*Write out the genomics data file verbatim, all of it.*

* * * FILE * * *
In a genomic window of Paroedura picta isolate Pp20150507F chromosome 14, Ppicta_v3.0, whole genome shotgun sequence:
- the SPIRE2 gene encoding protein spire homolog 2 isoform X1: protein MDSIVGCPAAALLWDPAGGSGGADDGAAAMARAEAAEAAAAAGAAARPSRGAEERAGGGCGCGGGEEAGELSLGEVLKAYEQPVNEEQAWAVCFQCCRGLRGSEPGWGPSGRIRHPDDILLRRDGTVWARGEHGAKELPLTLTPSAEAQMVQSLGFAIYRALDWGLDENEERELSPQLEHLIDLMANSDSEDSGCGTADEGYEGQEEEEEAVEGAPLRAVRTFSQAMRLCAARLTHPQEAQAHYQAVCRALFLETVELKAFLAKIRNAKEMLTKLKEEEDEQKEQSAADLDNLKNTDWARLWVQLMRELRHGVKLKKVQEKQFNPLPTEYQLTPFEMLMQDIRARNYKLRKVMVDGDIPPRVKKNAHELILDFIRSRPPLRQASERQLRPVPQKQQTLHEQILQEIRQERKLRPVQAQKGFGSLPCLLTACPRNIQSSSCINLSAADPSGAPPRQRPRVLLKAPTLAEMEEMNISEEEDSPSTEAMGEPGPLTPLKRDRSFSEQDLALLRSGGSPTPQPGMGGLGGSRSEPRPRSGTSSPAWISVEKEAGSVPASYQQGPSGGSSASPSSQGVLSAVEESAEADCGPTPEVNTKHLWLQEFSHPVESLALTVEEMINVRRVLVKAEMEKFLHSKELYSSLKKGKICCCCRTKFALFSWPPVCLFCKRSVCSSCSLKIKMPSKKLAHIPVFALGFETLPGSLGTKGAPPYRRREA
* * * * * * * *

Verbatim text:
In a genomic window of Paroedura picta isolate Pp20150507F chromosome 14, Ppicta_v3.0, whole genome shotgun sequence:
- the SPIRE2 gene encoding protein spire homolog 2 isoform X1: protein MDSIVGCPAAALLWDPAGGSGGADDGAAAMARAEAAEAAAAAGAAARPSRGAEERAGGGCGCGGGEEAGELSLGEVLKAYEQPVNEEQAWAVCFQCCRGLRGSEPGWGPSGRIRHPDDILLRRDGTVWARGEHGAKELPLTLTPSAEAQMVQSLGFAIYRALDWGLDENEERELSPQLEHLIDLMANSDSEDSGCGTADEGYEGQEEEEEAVEGAPLRAVRTFSQAMRLCAARLTHPQEAQAHYQAVCRALFLETVELKAFLAKIRNAKEMLTKLKEEEDEQKEQSAADLDNLKNTDWARLWVQLMRELRHGVKLKKVQEKQFNPLPTEYQLTPFEMLMQDIRARNYKLRKVMVDGDIPPRVKKNAHELILDFIRSRPPLRQASERQLRPVPQKQQTLHEQILQEIRQERKLRPVQAQKGFGSLPCLLTACPRNIQSSSCINLSAADPSGAPPRQRPRVLLKAPTLAEMEEMNISEEEDSPSTEAMGEPGPLTPLKRDRSFSEQDLALLRSGGSPTPQPGMGGLGGSRSEPRPRSGTSSPAWISVEKEAGSVPASYQQGPSGGSSASPSSQGVLSAVEESAEADCGPTPEVNTKHLWLQEFSHPVESLALTVEEMINVRRVLVKAEMEKFLHSKELYSSLKKGKICCCCRTKFALFSWPPVCLFCKRSVCSSCSLKIKMPSKKLAHIPVFALGFETLPGSLGTKGAPPYRRREA